Our interest in educational psychology focuses on three issues: academic cheating, effects of prior learning, and alternative testing methods.
We have examined individual difference predictors of cheating on multiple choice exams and, more recently, on essays (i.e., plagiarism). Among other things, we showed that cheating was more likely in individuals with poor academic preparedness, and high subclinical psychopathy (Nathanson, Paulhus, & Williams, 2006; Williams, Nathanson, & Paulhus, 2010). We have also conducted a meta-analysis of the relation between cognitive ability and likelihood of cheating (Paulhus & Dubois, 2015): Unfortunately every behavioral study in that review indicated that deficits in cognitive ability are predictive of increased academic dishonesty.
Paradoxes of Prior Learning
A paradoxical effect in the literature intrigued us: Specifically, students who have taken introductory psychology fare no better and in some samples fare worse than students who have take no prior psychology courses. We showed how that paradox derived from self-selection effects. In fact, introductory courses do benefit students. But students who choose to take introductory psychology tend to be anti-scientific and, therefore, perform poorly in more advance courses (Nathanson, Paulhus, & Williams, 2004).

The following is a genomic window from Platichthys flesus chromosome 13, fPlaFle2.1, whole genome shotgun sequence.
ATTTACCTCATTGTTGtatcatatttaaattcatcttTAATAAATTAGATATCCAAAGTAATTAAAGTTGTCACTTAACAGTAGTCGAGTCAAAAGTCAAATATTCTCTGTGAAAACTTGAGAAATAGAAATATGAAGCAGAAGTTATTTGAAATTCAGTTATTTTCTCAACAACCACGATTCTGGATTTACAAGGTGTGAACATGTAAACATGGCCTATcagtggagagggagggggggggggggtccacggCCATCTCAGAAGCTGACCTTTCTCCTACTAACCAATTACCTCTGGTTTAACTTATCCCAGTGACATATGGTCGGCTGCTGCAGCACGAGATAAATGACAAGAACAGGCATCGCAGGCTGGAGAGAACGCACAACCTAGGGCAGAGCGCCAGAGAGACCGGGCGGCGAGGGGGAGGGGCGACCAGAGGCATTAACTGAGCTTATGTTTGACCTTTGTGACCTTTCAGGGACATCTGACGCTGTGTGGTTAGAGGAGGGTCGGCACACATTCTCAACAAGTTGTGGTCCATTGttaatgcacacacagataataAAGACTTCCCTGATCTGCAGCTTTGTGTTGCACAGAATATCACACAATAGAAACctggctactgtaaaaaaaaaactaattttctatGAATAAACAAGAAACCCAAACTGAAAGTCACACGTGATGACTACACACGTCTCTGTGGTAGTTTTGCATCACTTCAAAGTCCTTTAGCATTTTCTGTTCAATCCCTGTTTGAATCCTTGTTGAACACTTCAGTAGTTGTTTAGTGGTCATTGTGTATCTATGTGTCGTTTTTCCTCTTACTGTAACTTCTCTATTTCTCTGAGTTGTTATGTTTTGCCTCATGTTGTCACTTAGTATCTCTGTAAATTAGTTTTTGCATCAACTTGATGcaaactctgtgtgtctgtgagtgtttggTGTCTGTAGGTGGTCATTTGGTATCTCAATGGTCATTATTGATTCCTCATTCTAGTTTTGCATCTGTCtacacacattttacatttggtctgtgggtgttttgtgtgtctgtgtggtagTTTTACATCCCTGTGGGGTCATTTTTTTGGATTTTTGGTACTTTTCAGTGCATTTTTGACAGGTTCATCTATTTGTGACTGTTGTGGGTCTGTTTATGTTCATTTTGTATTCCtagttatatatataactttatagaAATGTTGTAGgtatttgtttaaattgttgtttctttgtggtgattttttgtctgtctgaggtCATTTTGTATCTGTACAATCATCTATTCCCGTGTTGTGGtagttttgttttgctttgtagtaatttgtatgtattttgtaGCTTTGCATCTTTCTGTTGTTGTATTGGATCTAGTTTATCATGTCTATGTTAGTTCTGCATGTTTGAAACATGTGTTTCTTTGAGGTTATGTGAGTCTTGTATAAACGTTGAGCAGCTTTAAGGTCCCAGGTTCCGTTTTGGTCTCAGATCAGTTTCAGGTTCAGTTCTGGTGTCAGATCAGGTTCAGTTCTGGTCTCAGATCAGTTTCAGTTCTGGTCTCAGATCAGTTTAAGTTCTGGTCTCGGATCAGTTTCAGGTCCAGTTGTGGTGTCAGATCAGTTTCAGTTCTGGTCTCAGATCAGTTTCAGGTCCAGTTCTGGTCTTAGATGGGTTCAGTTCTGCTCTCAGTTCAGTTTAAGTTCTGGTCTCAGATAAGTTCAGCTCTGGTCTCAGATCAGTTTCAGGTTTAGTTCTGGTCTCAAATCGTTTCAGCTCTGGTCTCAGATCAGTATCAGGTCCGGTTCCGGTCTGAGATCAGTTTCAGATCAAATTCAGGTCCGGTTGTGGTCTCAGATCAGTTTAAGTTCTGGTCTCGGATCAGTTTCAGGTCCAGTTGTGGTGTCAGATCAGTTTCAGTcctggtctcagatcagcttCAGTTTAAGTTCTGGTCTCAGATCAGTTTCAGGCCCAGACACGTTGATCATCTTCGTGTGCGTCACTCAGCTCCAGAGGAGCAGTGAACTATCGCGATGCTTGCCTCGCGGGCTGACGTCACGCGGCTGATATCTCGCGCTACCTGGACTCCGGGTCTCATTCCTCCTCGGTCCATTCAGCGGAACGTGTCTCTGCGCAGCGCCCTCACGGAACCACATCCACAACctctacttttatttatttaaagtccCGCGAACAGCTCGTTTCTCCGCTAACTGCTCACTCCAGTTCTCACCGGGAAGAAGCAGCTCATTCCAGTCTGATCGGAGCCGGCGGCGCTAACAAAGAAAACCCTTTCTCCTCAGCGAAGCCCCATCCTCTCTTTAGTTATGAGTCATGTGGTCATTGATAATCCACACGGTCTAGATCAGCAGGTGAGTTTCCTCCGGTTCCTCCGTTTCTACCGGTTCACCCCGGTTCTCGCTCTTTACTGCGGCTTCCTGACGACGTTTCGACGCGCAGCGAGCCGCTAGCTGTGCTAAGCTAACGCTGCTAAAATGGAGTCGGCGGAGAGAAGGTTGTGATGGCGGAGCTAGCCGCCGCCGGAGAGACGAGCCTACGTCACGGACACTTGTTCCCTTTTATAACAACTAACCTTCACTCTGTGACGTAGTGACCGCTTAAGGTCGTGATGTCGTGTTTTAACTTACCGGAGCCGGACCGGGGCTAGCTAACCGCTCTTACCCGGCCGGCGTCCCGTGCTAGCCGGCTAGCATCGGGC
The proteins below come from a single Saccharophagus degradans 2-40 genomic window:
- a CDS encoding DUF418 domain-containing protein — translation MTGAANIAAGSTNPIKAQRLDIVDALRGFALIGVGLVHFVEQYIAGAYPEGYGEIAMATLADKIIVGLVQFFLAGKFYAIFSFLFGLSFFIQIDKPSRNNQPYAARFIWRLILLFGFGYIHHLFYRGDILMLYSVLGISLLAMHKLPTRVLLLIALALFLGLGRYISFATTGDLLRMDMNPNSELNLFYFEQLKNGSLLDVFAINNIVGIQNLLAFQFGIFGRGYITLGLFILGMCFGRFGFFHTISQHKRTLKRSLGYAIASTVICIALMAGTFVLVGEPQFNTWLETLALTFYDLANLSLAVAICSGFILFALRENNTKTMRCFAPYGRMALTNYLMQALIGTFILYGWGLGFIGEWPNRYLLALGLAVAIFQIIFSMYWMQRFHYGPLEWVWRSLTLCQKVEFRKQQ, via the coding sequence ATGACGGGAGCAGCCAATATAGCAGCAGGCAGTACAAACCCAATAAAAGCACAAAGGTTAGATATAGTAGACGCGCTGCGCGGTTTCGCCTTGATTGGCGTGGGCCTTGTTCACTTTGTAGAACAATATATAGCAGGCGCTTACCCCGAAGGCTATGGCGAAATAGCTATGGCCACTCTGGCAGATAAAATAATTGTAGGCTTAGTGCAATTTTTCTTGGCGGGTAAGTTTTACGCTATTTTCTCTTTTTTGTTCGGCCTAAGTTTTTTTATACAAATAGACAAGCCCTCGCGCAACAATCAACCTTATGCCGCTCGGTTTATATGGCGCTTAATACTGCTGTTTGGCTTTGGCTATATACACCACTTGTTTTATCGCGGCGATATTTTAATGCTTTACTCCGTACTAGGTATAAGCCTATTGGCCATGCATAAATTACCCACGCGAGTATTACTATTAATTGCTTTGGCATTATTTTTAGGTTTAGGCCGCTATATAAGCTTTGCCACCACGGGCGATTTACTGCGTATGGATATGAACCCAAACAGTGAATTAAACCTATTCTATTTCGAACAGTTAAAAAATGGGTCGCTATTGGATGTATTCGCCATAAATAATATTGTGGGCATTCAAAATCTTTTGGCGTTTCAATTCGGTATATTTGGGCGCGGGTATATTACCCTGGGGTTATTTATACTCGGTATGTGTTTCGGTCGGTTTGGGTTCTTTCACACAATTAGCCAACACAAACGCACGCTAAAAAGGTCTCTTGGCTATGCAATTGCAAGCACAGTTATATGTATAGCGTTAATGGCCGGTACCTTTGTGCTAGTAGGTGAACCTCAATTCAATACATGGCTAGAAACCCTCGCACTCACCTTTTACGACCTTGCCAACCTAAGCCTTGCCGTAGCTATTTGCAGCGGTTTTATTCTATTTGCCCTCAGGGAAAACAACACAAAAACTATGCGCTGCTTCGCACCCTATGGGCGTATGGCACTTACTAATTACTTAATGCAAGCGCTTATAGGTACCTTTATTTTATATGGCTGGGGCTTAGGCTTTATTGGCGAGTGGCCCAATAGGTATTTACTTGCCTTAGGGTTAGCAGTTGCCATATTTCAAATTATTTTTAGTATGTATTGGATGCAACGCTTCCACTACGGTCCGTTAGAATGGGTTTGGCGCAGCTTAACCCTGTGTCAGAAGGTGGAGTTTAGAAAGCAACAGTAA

Alternative Testing Methods
We demonstrated that the over-claiming technique (OCT) for evaluating knowledge accuracy is just as valid and less stressful than traditional multiple-choice tests (Paulhus & Dubois, 2014). That study also showed that overclaiming bias predicts poorer course performance . Finally, we showed the parallels between OCT and IRT methods from a signal detection perspective (Williams & Zumbo, 2003).